Bjorn Lomborg, to make up for losing his $4million funding from the Australian government has just published a paper on the impact of current climate proposals. Possibly he’s also trying to improve his h-index, but given the Impact Factor of the Journal in which he’s published, it could take a while.
A suitable sub-title for Bjorn’s paper is probably: if you assume the worst, the worst will happen. The bottom line from his paper appears to be that in the most optimistic scenario, we will only reduce warming – relative to RCP8.5 – by 0.17oC. He appears to be selling this as an illustration of just how ineffective the Intended Nationally Determined Contributions (INDC) will be.
So, does he have a point? Well, no, and Joe Romm has largely pointed out why. Lomborg has essentially ignored China. China has pledged to peak its emissions by 2030, and yet Lomborg assumes that China’s emissions continue increasing until 2100 (his Figure 9). Furthermore, the difference between his most optimistic and his most pessimistic scenario is very small. Also, he assumes that in almost all cases the most optimistic scenario beyond 2030 is increasing emissions.
In fact, some of his assumptions just seem utterly bizarre. Somehow he thinks we will reduce emissions until 2030, and then start increasing them again. Well, sure, if we do that then the difference between RCP8.5, and what we actually do, might be small, but that’s almost certainly not the intent. It’s well known that warming depends largely on total emissions. The goal of emission reductions is to reduce total emissions, not simply emissions until 2030. If he assumes that the most optimistic scenario is increased emissions beyond 2030 so that, overall, we’ll ultimately emit about as much – by 2100 – as RCP8.5, then of course we’ll warm about as much as RCP8.5.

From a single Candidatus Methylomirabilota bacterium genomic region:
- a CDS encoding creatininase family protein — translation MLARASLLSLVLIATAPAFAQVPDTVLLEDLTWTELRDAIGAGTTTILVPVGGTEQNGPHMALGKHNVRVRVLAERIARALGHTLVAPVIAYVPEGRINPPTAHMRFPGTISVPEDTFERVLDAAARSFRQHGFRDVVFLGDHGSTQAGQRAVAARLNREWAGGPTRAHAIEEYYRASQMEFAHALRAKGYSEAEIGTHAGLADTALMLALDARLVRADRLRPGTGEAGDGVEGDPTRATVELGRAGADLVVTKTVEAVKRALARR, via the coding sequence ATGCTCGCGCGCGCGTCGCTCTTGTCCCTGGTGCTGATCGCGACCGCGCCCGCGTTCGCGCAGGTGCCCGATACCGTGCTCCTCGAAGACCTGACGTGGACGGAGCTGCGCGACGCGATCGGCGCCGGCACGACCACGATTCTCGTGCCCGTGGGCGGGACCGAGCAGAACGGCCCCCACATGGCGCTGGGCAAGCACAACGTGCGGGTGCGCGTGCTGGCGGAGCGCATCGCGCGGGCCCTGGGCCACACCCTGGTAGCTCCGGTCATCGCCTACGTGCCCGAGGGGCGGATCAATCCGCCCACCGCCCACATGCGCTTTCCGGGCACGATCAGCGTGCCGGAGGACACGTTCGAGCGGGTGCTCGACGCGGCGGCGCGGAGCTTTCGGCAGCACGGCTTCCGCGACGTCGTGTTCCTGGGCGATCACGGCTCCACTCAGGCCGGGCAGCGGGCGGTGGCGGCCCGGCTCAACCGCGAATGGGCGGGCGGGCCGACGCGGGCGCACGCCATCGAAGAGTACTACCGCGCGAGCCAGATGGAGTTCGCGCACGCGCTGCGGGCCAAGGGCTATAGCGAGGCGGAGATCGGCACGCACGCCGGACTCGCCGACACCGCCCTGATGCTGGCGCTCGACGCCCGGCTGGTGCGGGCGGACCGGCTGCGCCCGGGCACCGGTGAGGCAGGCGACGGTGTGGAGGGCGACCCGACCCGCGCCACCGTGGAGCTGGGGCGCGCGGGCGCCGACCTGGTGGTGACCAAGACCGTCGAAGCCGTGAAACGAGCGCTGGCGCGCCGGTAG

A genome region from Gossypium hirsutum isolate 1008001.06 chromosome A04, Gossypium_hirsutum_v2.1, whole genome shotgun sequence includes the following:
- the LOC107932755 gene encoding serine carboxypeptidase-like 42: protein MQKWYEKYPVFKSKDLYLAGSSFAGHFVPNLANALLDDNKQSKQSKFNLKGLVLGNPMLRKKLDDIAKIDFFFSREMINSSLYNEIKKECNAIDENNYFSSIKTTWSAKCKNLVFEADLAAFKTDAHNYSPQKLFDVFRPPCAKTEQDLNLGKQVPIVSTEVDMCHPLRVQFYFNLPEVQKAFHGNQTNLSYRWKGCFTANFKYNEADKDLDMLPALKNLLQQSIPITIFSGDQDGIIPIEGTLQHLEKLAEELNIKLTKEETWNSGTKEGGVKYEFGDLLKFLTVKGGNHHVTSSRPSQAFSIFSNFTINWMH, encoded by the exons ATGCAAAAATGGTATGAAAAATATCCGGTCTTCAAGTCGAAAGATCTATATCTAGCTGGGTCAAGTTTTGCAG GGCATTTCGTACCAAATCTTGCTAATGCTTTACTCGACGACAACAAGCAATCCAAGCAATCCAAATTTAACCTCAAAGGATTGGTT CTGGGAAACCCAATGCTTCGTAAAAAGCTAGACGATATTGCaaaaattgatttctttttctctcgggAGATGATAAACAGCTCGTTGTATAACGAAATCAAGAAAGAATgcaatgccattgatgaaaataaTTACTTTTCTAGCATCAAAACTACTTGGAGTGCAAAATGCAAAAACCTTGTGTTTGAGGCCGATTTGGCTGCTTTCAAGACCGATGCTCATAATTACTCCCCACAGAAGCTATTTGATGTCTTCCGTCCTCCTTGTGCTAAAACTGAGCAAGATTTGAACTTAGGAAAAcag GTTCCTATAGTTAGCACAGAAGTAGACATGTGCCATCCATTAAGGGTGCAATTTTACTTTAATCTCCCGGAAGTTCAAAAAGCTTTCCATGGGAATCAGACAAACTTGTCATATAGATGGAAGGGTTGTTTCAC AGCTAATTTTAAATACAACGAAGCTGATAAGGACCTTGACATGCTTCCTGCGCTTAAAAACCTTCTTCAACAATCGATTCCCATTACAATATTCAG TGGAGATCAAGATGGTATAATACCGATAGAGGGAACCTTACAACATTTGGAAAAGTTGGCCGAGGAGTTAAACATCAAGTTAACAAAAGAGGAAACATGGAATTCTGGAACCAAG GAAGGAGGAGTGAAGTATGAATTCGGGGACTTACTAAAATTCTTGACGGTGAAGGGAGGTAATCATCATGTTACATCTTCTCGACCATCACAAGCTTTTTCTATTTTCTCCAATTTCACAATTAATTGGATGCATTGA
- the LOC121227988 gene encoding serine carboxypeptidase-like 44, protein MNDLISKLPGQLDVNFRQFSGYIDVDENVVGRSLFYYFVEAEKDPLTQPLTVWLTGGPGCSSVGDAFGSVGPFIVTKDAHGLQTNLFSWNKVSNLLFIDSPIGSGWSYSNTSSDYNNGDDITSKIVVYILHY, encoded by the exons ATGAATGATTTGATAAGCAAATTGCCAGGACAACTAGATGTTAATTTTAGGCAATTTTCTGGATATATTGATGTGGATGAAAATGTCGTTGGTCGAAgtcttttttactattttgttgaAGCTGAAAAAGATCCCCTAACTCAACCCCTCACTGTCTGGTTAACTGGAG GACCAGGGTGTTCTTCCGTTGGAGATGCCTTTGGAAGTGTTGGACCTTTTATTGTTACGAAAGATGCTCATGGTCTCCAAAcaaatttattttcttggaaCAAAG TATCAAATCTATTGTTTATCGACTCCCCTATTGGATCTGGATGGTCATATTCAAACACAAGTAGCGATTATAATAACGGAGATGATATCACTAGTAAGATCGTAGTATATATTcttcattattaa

However, there’s no reason why the most optimistic scenario is increasing emissions beyond 2030; in fact, I’d argue that that’s not an optimistic scenario, by definition. This post suggests we could keep cumulative emissions to about 1400 GtC by 2100 (and warming of around 2.8oC). There are others not quite as optimistic, but still suggest considerably less warming than RP8.5.
So, the bottom line seems to be that Lomborg has assumed that we’ll start increasing emissions beyond 2030 so that total emissions will be similar to that for RCP8.5, and hence that the emission reductions planned to 2030 are going to be ineffective. Well, sure, if we do increase emissions beyond 2030, then they certainly will be ineffective. However, this is certainly not the intent and even if they’re not going to be as effective as some might like, they’re almost certainly not going to be as ineffective as Lomborg suggests.